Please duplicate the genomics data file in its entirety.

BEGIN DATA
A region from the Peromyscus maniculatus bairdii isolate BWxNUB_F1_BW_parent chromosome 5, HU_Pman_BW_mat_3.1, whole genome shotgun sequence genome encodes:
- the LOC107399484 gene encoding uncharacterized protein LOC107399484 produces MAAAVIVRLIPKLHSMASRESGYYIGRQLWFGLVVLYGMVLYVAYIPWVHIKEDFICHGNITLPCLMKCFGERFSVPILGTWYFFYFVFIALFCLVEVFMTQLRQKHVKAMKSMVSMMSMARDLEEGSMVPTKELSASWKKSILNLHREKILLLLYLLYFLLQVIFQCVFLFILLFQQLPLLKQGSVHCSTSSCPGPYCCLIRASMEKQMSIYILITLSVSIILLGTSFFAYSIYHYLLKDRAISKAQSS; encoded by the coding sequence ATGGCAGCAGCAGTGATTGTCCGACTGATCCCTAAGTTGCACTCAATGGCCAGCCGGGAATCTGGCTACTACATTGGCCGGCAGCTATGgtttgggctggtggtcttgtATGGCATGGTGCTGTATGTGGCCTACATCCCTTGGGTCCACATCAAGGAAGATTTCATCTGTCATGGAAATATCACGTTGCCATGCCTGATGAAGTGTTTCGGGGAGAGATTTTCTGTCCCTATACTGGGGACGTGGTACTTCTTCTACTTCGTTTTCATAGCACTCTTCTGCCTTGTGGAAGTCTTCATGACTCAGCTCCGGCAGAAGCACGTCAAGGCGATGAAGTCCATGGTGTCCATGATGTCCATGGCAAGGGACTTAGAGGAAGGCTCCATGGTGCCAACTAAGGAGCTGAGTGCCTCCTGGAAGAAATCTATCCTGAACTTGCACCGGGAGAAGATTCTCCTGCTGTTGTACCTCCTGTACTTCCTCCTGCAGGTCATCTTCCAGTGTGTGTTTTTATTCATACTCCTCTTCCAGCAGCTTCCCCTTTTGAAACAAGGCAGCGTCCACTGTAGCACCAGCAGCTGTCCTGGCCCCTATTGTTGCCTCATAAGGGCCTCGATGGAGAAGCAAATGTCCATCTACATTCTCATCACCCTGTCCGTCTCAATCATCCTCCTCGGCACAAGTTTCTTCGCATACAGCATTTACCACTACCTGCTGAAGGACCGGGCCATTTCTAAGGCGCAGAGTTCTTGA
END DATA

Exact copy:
A region from the Peromyscus maniculatus bairdii isolate BWxNUB_F1_BW_parent chromosome 5, HU_Pman_BW_mat_3.1, whole genome shotgun sequence genome encodes:
- the LOC107399484 gene encoding uncharacterized protein LOC107399484 produces MAAAVIVRLIPKLHSMASRESGYYIGRQLWFGLVVLYGMVLYVAYIPWVHIKEDFICHGNITLPCLMKCFGERFSVPILGTWYFFYFVFIALFCLVEVFMTQLRQKHVKAMKSMVSMMSMARDLEEGSMVPTKELSASWKKSILNLHREKILLLLYLLYFLLQVIFQCVFLFILLFQQLPLLKQGSVHCSTSSCPGPYCCLIRASMEKQMSIYILITLSVSIILLGTSFFAYSIYHYLLKDRAISKAQSS; encoded by the coding sequence ATGGCAGCAGCAGTGATTGTCCGACTGATCCCTAAGTTGCACTCAATGGCCAGCCGGGAATCTGGCTACTACATTGGCCGGCAGCTATGgtttgggctggtggtcttgtATGGCATGGTGCTGTATGTGGCCTACATCCCTTGGGTCCACATCAAGGAAGATTTCATCTGTCATGGAAATATCACGTTGCCATGCCTGATGAAGTGTTTCGGGGAGAGATTTTCTGTCCCTATACTGGGGACGTGGTACTTCTTCTACTTCGTTTTCATAGCACTCTTCTGCCTTGTGGAAGTCTTCATGACTCAGCTCCGGCAGAAGCACGTCAAGGCGATGAAGTCCATGGTGTCCATGATGTCCATGGCAAGGGACTTAGAGGAAGGCTCCATGGTGCCAACTAAGGAGCTGAGTGCCTCCTGGAAGAAATCTATCCTGAACTTGCACCGGGAGAAGATTCTCCTGCTGTTGTACCTCCTGTACTTCCTCCTGCAGGTCATCTTCCAGTGTGTGTTTTTATTCATACTCCTCTTCCAGCAGCTTCCCCTTTTGAAACAAGGCAGCGTCCACTGTAGCACCAGCAGCTGTCCTGGCCCCTATTGTTGCCTCATAAGGGCCTCGATGGAGAAGCAAATGTCCATCTACATTCTCATCACCCTGTCCGTCTCAATCATCCTCCTCGGCACAAGTTTCTTCGCATACAGCATTTACCACTACCTGCTGAAGGACCGGGCCATTTCTAAGGCGCAGAGTTCTTGA